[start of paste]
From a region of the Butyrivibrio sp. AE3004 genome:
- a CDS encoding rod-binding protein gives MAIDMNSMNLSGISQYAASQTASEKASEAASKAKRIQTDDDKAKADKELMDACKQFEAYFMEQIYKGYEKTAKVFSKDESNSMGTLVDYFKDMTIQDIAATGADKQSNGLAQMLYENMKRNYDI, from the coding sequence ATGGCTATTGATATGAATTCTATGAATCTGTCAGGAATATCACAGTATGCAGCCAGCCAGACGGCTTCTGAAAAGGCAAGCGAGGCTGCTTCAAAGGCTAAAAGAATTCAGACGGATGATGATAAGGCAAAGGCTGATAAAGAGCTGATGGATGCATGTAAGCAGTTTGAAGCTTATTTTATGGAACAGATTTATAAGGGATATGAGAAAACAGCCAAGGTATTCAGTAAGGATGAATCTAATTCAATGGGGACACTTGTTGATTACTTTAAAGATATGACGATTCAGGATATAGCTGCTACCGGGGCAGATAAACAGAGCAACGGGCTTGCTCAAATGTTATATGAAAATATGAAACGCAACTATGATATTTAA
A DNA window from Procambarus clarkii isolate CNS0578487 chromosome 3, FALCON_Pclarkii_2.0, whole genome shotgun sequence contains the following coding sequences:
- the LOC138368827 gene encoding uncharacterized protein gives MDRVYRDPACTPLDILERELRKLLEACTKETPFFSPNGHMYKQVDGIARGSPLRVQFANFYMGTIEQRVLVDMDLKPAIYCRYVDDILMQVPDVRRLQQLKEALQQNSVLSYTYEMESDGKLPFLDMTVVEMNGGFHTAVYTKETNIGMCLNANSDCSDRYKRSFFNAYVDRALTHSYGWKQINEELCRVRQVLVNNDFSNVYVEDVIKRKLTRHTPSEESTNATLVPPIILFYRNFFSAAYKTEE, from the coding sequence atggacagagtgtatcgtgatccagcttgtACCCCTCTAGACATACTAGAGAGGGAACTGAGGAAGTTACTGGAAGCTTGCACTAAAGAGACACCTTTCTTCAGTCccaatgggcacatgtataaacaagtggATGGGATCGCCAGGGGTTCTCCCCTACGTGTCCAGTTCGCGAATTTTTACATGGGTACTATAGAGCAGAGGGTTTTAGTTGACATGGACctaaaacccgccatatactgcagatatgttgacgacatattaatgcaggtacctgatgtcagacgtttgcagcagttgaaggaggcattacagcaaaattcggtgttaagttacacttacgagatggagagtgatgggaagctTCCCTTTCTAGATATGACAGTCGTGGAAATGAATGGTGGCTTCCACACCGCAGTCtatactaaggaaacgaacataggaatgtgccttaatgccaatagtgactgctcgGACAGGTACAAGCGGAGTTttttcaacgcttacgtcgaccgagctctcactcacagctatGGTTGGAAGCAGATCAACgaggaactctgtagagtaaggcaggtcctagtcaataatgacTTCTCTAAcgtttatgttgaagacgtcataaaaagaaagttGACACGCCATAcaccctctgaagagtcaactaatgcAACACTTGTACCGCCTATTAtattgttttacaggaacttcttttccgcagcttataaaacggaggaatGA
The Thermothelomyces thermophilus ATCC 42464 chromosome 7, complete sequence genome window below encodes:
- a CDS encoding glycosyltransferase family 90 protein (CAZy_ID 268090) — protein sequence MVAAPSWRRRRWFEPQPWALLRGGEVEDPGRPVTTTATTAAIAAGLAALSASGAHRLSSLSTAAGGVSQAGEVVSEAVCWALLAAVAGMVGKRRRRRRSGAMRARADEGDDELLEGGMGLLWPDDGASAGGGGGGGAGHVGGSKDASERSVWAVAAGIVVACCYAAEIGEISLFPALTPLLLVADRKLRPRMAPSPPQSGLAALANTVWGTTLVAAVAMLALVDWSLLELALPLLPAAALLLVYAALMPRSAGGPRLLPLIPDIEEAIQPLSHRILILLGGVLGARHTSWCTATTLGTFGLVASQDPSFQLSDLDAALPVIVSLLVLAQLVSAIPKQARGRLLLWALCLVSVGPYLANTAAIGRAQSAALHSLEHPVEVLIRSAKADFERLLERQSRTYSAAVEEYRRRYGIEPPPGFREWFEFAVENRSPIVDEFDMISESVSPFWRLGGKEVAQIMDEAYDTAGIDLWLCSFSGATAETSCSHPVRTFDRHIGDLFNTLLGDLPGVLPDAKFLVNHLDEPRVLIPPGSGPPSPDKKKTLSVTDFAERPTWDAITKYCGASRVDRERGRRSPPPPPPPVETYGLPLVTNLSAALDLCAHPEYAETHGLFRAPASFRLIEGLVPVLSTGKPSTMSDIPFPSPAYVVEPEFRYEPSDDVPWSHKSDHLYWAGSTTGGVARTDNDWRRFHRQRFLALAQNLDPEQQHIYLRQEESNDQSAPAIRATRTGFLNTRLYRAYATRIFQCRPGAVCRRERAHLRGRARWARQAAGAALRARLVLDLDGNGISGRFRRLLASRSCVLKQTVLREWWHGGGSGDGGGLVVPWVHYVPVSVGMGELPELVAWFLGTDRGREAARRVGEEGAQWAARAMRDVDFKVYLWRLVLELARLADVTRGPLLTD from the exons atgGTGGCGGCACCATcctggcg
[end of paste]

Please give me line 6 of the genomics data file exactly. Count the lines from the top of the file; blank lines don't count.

- a CDS encoding glycosyltransferase family 90 protein (CAZy_ID 268090) — protein sequence MVAAPSWRRRRWFEPQPWALLRGGEVEDPGRPVTTTATTAAIAAGLAALSASGAHRLSSLSTAAGGVSQAGEVVSEAVCWALLAAVAGMVGKRRRRRRSGAMRARADEGDDELLEGGMGLLWPDDGASAGGGGGGGAGHVGGSKDASERSVWAVAAGIVVACCYAAEIGEISLFPALTPLLLVADRKLRPRMAPSPPQSGLAALANTVWGTTLVAAVAMLALVDWSLLELALPLLPAAALLLVYAALMPRSAGGPRLLPLIPDIEEAIQPLSHRILILLGGVLGARHTSWCTATTLGTFGLVASQDPSFQLSDLDAALPVIVSLLVLAQLVSAIPKQARGRLLLWALCLVSVGPYLANTAAIGRAQSAALHSLEHPVEVLIRSAKADFERLLERQSRTYSAAVEEYRRRYGIEPPPGFREWFEFAVENRSPIVDEFDMISESVSPFWRLGGKEVAQIMDEAYDTAGIDLWLCSFSGATAETSCSHPVRTFDRHIGDLFNTLLGDLPGVLPDAKFLVNHLDEPRVLIPPGSGPPSPDKKKTLSVTDFAERPTWDAITKYCGASRVDRERGRRSPPPPPPPVETYGLPLVTNLSAALDLCAHPEYAETHGLFRAPASFRLIEGLVPVLSTGKPSTMSDIPFPSPAYVVEPEFRYEPSDDVPWSHKSDHLYWAGSTTGGVARTDNDWRRFHRQRFLALAQNLDPEQQHIYLRQEESNDQSAPAIRATRTGFLNTRLYRAYATRIFQCRPGAVCRRERAHLRGRARWARQAAGAALRARLVLDLDGNGISGRFRRLLASRSCVLKQTVLREWWHGGGSGDGGGLVVPWVHYVPVSVGMGELPELVAWFLGTDRGREAARRVGEEGAQWAARAMRDVDFKVYLWRLVLELARLADVTRGPLLTD from the exons atgGTGGCGGCACCATcctggcg